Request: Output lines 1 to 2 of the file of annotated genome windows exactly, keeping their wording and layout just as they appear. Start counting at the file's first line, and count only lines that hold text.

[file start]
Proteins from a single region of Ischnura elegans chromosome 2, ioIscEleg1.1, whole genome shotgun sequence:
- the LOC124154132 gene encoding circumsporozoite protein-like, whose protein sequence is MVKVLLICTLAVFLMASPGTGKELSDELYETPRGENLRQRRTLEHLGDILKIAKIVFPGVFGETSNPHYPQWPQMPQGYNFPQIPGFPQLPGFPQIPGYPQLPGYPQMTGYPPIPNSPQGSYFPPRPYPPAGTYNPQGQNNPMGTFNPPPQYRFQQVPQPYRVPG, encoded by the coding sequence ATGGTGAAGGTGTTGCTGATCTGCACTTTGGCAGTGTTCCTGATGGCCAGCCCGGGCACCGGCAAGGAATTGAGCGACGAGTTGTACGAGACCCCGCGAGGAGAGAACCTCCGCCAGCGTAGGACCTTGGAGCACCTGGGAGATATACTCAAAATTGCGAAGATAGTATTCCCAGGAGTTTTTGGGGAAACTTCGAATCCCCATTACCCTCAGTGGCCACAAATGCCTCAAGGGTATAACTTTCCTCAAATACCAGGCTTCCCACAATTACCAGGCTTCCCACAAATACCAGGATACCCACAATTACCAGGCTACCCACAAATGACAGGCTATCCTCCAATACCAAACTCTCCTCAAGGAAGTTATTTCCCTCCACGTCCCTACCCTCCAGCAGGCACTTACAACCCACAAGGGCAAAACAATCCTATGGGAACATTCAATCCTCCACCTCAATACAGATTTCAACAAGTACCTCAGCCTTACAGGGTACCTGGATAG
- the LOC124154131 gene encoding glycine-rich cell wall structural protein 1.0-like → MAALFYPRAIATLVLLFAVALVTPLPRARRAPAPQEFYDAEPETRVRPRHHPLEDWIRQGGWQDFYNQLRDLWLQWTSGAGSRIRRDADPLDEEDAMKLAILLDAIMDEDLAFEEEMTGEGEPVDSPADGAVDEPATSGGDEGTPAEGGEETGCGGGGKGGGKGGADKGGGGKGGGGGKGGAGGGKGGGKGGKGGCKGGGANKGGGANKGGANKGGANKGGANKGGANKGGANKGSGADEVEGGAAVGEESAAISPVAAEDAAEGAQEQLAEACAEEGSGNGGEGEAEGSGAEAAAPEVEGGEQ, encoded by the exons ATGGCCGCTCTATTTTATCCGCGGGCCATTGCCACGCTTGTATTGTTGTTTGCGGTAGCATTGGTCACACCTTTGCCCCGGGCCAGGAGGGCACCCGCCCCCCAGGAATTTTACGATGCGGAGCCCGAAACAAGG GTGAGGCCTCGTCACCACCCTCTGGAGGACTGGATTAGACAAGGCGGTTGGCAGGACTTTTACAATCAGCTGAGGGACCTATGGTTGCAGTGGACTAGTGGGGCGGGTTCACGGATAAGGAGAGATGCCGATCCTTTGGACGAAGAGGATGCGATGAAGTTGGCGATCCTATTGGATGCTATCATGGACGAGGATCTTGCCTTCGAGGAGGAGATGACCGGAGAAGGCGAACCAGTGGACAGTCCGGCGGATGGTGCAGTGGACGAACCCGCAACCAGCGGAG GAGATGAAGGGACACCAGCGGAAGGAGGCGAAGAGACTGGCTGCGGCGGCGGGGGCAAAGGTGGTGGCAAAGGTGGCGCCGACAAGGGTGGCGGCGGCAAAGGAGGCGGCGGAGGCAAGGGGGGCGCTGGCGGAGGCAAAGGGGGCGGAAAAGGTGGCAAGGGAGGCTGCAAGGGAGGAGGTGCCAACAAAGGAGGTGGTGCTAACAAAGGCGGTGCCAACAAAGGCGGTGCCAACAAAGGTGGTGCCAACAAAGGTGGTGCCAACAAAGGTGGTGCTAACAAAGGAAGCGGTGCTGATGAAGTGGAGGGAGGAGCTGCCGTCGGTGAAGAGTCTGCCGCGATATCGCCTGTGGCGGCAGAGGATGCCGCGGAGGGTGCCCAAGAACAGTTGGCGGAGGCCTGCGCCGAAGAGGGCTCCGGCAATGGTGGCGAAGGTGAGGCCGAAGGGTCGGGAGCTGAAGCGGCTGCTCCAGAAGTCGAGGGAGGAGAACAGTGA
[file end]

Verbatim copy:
Proteins from a single region of Ischnura elegans chromosome 2, ioIscEleg1.1, whole genome shotgun sequence:
- the LOC124154132 gene encoding circumsporozoite protein-like, whose protein sequence is MVKVLLICTLAVFLMASPGTGKELSDELYETPRGENLRQRRTLEHLGDILKIAKIVFPGVFGETSNPHYPQWPQMPQGYNFPQIPGFPQLPGFPQIPGYPQLPGYPQMTGYPPIPNSPQGSYFPPRPYPPAGTYNPQGQNNPMGTFNPPPQYRFQQVPQPYRVPG, encoded by the coding sequence ATGGTGAAGGTGTTGCTGATCTGCACTTTGGCAGTGTTCCTGATGGCCAGCCCGGGCACCGGCAAGGAATTGAGCGACGAGTTGTACGAGACCCCGCGAGGAGAGAACCTCCGCCAGCGTAGGACCTTGGAGCACCTGGGAGATATACTCAAAATTGCGAAGATAGTATTCCCAGGAGTTTTTGGGGAAACTTCGAATCCCCATTACCCTCAGTGGCCACAAATGCCTCAAGGGTATAACTTTCCTCAAATACCAGGCTTCCCACAATTACCAGGCTTCCCACAAATACCAGGATACCCACAATTACCAGGCTACCCACAAATGACAGGCTATCCTCCAATACCAAACTCTCCTCAAGGAAGTTATTTCCCTCCACGTCCCTACCCTCCAGCAGGCACTTACAACCCACAAGGGCAAAACAATCCTATGGGAACATTCAATCCTCCACCTCAATACAGATTTCAACAAGTACCTCAGCCTTACAGGGTACCTGGATAG